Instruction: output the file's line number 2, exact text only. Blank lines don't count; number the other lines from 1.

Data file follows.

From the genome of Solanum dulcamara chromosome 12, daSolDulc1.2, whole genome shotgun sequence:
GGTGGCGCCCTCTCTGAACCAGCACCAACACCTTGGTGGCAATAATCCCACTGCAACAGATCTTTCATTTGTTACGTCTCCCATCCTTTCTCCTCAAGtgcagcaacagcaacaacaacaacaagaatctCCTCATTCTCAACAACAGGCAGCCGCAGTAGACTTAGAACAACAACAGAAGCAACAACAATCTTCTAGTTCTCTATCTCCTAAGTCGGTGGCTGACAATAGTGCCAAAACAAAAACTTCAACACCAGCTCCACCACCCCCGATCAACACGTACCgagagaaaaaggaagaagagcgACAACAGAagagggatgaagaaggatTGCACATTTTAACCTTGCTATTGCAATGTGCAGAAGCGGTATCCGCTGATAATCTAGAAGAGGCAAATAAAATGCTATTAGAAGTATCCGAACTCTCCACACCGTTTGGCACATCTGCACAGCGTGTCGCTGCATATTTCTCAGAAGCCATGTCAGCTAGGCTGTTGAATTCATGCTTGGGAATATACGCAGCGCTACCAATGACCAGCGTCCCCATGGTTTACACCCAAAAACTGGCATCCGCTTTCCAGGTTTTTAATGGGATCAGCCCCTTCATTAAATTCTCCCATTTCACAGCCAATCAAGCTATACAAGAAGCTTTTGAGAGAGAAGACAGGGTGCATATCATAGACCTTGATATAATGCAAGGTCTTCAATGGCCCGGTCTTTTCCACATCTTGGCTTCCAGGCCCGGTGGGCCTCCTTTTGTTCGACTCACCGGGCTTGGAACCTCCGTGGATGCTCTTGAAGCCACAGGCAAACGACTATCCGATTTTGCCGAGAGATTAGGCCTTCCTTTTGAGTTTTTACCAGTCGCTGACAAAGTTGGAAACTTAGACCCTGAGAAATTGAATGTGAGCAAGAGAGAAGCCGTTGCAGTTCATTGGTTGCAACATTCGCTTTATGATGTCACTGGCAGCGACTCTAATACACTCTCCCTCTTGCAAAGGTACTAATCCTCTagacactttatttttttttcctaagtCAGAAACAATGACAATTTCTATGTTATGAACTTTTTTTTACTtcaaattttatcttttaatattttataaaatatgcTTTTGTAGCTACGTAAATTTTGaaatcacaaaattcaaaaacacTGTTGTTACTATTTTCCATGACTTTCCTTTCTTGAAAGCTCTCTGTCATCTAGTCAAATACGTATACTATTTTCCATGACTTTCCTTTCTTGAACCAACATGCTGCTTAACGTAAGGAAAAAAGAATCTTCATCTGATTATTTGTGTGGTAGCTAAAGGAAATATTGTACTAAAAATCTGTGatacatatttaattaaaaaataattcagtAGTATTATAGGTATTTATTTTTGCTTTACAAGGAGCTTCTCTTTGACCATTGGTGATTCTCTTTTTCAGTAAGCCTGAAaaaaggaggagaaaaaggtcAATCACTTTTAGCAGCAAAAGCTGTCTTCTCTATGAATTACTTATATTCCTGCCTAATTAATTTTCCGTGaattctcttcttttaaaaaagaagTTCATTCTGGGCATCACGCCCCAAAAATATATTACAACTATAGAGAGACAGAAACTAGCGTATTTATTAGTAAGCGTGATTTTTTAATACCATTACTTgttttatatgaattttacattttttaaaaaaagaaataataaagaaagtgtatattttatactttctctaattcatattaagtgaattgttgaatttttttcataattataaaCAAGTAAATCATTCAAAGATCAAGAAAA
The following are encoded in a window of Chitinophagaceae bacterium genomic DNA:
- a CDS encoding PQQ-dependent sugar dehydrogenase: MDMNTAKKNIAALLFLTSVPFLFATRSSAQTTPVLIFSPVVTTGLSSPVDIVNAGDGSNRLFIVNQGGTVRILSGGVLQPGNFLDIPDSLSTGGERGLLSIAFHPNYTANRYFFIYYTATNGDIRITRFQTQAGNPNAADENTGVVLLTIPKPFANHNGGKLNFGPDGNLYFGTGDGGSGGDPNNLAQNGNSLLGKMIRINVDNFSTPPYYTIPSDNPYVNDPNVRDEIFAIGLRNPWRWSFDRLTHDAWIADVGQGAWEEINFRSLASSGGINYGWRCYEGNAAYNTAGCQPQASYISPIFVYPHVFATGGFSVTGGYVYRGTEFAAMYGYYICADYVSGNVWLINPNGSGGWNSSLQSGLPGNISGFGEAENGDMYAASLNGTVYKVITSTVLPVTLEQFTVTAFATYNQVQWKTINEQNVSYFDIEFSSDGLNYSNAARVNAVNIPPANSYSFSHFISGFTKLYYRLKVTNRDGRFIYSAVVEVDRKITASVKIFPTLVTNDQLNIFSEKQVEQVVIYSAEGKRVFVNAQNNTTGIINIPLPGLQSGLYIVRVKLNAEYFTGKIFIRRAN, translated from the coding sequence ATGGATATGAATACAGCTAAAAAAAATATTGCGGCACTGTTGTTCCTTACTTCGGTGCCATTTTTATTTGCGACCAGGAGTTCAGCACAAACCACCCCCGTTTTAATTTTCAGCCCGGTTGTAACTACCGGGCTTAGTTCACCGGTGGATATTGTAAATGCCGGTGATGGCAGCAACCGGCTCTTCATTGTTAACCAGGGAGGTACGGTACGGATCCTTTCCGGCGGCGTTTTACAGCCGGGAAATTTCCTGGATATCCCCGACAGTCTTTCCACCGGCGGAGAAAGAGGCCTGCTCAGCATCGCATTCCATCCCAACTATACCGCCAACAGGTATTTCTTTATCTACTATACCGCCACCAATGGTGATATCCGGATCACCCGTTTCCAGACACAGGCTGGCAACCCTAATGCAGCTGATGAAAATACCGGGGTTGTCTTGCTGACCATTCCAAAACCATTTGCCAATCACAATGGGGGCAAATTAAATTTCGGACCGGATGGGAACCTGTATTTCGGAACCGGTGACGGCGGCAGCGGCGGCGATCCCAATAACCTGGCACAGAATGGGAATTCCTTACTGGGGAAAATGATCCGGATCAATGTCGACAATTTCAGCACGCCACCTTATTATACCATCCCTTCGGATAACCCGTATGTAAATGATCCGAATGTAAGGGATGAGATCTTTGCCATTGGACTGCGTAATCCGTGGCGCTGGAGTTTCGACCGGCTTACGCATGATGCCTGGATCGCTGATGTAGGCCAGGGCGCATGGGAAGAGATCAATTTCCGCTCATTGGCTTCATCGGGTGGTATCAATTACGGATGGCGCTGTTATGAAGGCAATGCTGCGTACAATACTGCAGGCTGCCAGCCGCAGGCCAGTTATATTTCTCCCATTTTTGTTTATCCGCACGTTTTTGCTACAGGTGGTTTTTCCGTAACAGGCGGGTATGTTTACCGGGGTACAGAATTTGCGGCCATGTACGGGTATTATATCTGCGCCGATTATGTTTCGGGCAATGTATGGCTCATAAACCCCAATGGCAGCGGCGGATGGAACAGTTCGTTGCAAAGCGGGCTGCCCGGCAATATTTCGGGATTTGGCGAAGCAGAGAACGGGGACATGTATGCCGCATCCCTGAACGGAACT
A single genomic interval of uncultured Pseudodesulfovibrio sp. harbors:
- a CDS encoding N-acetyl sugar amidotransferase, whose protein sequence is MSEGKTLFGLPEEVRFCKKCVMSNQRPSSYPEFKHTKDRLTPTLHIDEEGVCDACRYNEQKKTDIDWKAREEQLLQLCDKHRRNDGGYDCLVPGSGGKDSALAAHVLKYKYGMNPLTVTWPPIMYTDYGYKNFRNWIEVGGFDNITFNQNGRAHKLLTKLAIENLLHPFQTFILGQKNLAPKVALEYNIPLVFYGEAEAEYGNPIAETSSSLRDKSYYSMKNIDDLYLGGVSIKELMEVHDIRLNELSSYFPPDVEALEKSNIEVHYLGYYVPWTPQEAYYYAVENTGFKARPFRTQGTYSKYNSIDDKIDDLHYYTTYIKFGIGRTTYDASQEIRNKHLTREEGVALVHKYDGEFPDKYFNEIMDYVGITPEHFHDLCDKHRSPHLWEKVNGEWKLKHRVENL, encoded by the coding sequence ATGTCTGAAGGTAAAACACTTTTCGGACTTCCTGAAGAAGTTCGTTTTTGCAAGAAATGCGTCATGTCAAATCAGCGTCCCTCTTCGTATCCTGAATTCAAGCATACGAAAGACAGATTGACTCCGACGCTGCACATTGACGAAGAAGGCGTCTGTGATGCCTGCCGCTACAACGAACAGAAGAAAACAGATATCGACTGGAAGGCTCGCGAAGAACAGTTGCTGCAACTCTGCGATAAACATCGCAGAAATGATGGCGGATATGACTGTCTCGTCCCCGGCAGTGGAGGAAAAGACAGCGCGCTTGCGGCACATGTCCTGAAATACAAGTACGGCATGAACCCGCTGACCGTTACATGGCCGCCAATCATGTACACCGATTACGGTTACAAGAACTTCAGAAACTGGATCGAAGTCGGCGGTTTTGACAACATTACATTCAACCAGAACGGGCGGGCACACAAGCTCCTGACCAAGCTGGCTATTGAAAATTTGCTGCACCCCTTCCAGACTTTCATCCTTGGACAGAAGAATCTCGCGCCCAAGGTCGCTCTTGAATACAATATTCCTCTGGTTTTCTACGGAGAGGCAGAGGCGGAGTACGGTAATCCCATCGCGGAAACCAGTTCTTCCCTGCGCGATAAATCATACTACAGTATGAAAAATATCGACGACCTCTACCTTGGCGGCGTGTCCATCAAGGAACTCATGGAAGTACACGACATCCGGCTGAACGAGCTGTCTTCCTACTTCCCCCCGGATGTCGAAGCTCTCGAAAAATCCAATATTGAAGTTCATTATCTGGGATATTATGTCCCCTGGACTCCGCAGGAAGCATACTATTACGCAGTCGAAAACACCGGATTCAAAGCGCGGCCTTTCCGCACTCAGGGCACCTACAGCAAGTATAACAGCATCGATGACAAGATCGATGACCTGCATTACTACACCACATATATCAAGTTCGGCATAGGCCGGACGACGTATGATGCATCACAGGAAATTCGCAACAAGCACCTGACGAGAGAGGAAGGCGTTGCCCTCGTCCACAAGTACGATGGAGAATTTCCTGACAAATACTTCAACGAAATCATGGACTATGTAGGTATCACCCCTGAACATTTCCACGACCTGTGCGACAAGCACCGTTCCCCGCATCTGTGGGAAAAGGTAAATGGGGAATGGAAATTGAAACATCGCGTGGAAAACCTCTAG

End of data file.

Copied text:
GGTGGCGCCCTCTCTGAACCAGCACCAACACCTTGGTGGCAATAATCCCACTGCAACAGATCTTTCATTTGTTACGTCTCCCATCCTTTCTCCTCAAGtgcagcaacagcaacaacaacaacaagaatctCCTCATTCTCAACAACAGGCAGCCGCAGTAGACTTAGAACAACAACAGAAGCAACAACAATCTTCTAGTTCTCTATCTCCTAAGTCGGTGGCTGACAATAGTGCCAAAACAAAAACTTCAACACCAGCTCCACCACCCCCGATCAACACGTACCgagagaaaaaggaagaagagcgACAACAGAagagggatgaagaaggatTGCACATTTTAACCTTGCTATTGCAATGTGCAGAAGCGGTATCCGCTGATAATCTAGAAGAGGCAAATAAAATGCTATTAGAAGTATCCGAACTCTCCACACCGTTTGGCACATCTGCACAGCGTGTCGCTGCATATTTCTCAGAAGCCATGTCAGCTAGGCTGTTGAATTCATGCTTGGGAATATACGCAGCGCTACCAATGACCAGCGTCCCCATGGTTTACACCCAAAAACTGGCATCCGCTTTCCAGGTTTTTAATGGGATCAGCCCCTTCATTAAATTCTCCCATTTCACAGCCAATCAAGCTATACAAGAAGCTTTTGAGAGAGAAGACAGGGTGCATATCATAGACCTTGATATAATGCAAGGTCTTCAATGGCCCGGTCTTTTCCACATCTTGGCTTCCAGGCCCGGTGGGCCTCCTTTTGTTCGACTCACCGGGCTTGGAACCTCCGTGGATGCTCTTGAAGCCACAGGCAAACGACTATCCGATTTTGCCGAGAGATTAGGCCTTCCTTTTGAGTTTTTACCAGTCGCTGACAAAGTTGGAAACTTAGACCCTGAGAAATTGAATGTGAGCAAGAGAGAAGCCGTTGCAGTTCATTGGTTGCAACATTCGCTTTATGATGTCACTGGCAGCGACTCTAATACACTCTCCCTCTTGCAAAGGTACTAATCCTCTagacactttatttttttttcctaagtCAGAAACAATGACAATTTCTATGTTATGAACTTTTTTTTACTtcaaattttatcttttaatattttataaaatatgcTTTTGTAGCTACGTAAATTTTGaaatcacaaaattcaaaaacacTGTTGTTACTATTTTCCATGACTTTCCTTTCTTGAAAGCTCTCTGTCATCTAGTCAAATACGTATACTATTTTCCATGACTTTCCTTTCTTGAACCAACATGCTGCTTAACGTAAGGAAAAAAGAATCTTCATCTGATTATTTGTGTGGTAGCTAAAGGAAATATTGTACTAAAAATCTGTGatacatatttaattaaaaaataattcagtAGTATTATAGGTATTTATTTTTGCTTTACAAGGAGCTTCTCTTTGACCATTGGTGATTCTCTTTTTCAGTAAGCCTGAAaaaaggaggagaaaaaggtcAATCACTTTTAGCAGCAAAAGCTGTCTTCTCTATGAATTACTTATATTCCTGCCTAATTAATTTTCCGTGaattctcttcttttaaaaaagaagTTCATTCTGGGCATCACGCCCCAAAAATATATTACAACTATAGAGAGACAGAAACTAGCGTATTTATTAGTAAGCGTGATTTTTTAATACCATTACTTgttttatatgaattttacattttttaaaaaaagaaataataaagaaagtgtatattttatactttctctaattcatattaagtgaattgttgaatttttttcataattataaaCAAGTAAATCATTCAAAGATCAAGAAAA